DRIFTLESS

David Rhodes

With Driftless, Rhodes returns to the midwestern landscape he knows so well, offering a fascinating and entirely unsentimental portrait of a town apparently left behind by the march of time. Home to a few hundred people yet absent from state maps, Words, Wisconsin, comes richly to life by way of an extraordinary cast of characters. Among them, a middle-aged couple guards the family farm from the mendacious schemes of their milk co-operative; a lifelong paraplegic suddenly regains the use of her legs, only to find herself crippled by fury at her sister and caretaker; a woman of conflicting impulses and pastor of the local Friends church stumbles upon an enlightenment she never expected;

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With Driftless, Rhodes returns to the midwestern landscape he knows so well, offering a fascinating and entirely unsentimental portrait of a town apparently left behind by the march of time. Home to a few hundred people yet absent from state maps, Words, Wisconsin, comes richly to life by way of an extraordinary cast of characters. Among them, a middle-aged couple guards the family farm from the mendacious schemes of their milk co-operative; a lifelong paraplegic suddenly regains the use of her legs, only to find herself crippled by fury at her sister and caretaker; a woman of conflicting impulses and pastor of the local Friends church stumbles upon an enlightenment she never expected; a cantankerous retiree discovers a cougar living in his haymow, haunting him like a childhood memory; and a former drifter forever alters the ties that bind a community together.

At once intimate and funny, wise and generous, Driftless is an unforgettable story of contemporary life in rural America.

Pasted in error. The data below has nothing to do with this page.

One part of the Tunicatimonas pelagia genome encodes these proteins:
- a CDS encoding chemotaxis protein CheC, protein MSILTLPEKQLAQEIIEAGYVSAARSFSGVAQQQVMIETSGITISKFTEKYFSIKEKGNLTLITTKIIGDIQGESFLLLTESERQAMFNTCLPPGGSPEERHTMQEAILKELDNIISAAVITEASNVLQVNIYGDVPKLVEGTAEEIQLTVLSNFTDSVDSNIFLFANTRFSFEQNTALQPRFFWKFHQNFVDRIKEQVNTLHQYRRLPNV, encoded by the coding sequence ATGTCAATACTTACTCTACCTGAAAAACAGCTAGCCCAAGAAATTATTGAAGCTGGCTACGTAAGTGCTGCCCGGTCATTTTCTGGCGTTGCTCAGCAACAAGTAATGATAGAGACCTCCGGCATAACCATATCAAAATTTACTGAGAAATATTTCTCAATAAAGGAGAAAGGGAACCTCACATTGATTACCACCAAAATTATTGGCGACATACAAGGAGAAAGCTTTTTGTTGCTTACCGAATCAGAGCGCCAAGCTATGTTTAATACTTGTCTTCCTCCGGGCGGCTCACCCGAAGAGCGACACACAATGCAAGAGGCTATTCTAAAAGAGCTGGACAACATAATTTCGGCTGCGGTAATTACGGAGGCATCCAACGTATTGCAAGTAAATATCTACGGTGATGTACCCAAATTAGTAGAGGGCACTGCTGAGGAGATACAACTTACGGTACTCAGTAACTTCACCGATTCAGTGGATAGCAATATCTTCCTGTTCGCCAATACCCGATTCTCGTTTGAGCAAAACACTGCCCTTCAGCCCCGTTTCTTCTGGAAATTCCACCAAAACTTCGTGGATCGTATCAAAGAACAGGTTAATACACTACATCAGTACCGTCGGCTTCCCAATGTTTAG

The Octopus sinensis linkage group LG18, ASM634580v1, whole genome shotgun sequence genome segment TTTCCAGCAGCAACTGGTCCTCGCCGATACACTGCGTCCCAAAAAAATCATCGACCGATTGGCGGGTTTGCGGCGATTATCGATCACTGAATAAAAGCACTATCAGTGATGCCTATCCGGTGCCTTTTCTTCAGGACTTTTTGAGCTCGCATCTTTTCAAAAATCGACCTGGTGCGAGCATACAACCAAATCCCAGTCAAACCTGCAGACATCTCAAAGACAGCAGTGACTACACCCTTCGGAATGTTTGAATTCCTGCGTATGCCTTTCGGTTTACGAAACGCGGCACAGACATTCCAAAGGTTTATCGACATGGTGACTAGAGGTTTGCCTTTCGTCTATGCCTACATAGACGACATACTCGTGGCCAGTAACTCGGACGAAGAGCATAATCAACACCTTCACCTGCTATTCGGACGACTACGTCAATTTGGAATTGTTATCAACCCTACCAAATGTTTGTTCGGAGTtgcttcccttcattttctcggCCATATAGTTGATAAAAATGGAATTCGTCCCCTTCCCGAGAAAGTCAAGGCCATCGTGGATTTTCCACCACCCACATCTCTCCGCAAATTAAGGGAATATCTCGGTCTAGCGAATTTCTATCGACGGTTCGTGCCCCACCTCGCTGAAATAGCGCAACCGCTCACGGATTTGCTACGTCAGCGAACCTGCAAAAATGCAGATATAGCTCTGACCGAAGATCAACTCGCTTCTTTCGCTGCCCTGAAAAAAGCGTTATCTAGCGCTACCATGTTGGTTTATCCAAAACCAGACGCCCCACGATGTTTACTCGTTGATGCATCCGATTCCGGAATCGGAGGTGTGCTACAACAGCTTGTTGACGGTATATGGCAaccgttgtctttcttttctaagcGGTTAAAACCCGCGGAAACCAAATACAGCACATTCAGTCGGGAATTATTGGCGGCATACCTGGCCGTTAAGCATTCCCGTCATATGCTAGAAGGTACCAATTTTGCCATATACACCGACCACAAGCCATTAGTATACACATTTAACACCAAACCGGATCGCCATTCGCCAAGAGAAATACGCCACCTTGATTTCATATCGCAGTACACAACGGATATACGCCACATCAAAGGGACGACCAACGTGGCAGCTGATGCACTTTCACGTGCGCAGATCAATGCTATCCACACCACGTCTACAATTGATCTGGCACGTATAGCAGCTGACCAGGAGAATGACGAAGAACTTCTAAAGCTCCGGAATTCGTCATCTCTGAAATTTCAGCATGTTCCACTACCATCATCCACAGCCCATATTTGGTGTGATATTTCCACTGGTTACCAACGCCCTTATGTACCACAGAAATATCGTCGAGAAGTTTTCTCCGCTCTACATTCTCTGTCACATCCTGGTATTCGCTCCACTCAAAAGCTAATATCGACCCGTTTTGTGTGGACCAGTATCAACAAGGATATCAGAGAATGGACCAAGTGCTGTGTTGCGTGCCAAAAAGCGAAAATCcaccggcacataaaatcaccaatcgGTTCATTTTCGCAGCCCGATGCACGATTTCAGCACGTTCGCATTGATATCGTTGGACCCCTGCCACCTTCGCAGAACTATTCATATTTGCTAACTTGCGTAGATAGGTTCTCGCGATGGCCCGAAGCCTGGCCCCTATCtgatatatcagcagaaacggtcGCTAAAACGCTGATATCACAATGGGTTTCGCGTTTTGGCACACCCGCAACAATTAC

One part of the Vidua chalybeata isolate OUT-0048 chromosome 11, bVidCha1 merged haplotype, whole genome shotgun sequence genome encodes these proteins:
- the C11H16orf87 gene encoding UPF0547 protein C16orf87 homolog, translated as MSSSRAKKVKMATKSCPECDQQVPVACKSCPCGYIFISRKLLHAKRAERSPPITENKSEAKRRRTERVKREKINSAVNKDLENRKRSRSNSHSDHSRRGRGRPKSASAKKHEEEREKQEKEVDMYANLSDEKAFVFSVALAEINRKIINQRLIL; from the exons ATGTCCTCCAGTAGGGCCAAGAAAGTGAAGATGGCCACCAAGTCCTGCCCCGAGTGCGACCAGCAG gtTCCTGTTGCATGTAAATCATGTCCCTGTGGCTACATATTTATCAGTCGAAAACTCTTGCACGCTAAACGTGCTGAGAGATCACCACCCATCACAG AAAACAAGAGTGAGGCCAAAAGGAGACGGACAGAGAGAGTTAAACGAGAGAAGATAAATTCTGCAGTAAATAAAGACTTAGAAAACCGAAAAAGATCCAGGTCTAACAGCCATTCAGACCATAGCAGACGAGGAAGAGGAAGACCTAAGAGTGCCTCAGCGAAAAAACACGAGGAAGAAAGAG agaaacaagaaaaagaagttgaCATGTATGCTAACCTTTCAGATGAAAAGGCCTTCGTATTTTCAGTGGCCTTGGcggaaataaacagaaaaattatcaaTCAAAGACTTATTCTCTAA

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  • Milkweed Editions
  • Paperback
  • May 2009
  • 464 Pages
  • 9781571310682

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About David Rhodes

As a young man, David Rhodes worked in fields, hospitals, and factories across Iowa. After receiving an MFA from the Iowa Writers’ Workshop, he published three acclaimed novels: The Last Fair Deal Going Down (1972),The Easter House (1975), and Rock Island Line (1977). In 1977, a motorcycle accident left him partially paralyzed. In 2008, Rhodes returned to the literary scene with Driftless, a novel that was hailed as “the best work of fiction to come out of the Midwest in many years” (Alan Cheuse). He lives with his wife, Edna, in rural Wisconsin.

Praise

Comprised of a large number of short chapters, the novel opens with a prologue reminiscent of Steinbeck’s beautiful tribute to the Salinas Valley in the opening of East of Eden, with a little touch of Michener’s prologue to his novel Hawaii. The book moves at a stately pace as it offers deep philosophy and meditative asides about life in Words, Wisconsin, in the Driftless zone, which is to say, about life on earth.

NPR, All Things Considered

A wry and generous book. Driftless shares a rhythm with the farming community it documents, and its reflective pace is well-suited to characters who are far more comfortable with hard work than words.